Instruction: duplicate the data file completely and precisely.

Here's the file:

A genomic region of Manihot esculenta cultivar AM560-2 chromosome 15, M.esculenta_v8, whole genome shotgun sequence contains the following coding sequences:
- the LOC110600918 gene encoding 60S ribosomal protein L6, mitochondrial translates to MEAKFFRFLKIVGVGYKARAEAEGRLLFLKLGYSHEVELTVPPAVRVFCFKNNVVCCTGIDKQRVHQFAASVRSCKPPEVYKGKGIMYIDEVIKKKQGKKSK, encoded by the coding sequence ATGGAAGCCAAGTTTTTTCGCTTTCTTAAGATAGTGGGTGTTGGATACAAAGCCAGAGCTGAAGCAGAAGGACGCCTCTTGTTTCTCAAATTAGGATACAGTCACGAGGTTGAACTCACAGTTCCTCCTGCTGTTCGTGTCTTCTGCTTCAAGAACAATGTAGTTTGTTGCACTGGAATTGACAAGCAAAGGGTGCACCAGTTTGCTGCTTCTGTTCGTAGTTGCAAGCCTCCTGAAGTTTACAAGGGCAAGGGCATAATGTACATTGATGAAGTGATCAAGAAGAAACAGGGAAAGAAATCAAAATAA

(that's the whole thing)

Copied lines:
A genomic region of Manihot esculenta cultivar AM560-2 chromosome 15, M.esculenta_v8, whole genome shotgun sequence contains the following coding sequences:
- the LOC110600918 gene encoding 60S ribosomal protein L6, mitochondrial translates to MEAKFFRFLKIVGVGYKARAEAEGRLLFLKLGYSHEVELTVPPAVRVFCFKNNVVCCTGIDKQRVHQFAASVRSCKPPEVYKGKGIMYIDEVIKKKQGKKSK, encoded by the coding sequence ATGGAAGCCAAGTTTTTTCGCTTTCTTAAGATAGTGGGTGTTGGATACAAAGCCAGAGCTGAAGCAGAAGGACGCCTCTTGTTTCTCAAATTAGGATACAGTCACGAGGTTGAACTCACAGTTCCTCCTGCTGTTCGTGTCTTCTGCTTCAAGAACAATGTAGTTTGTTGCACTGGAATTGACAAGCAAAGGGTGCACCAGTTTGCTGCTTCTGTTCGTAGTTGCAAGCCTCCTGAAGTTTACAAGGGCAAGGGCATAATGTACATTGATGAAGTGATCAAGAAGAAACAGGGAAAGAAATCAAAATAA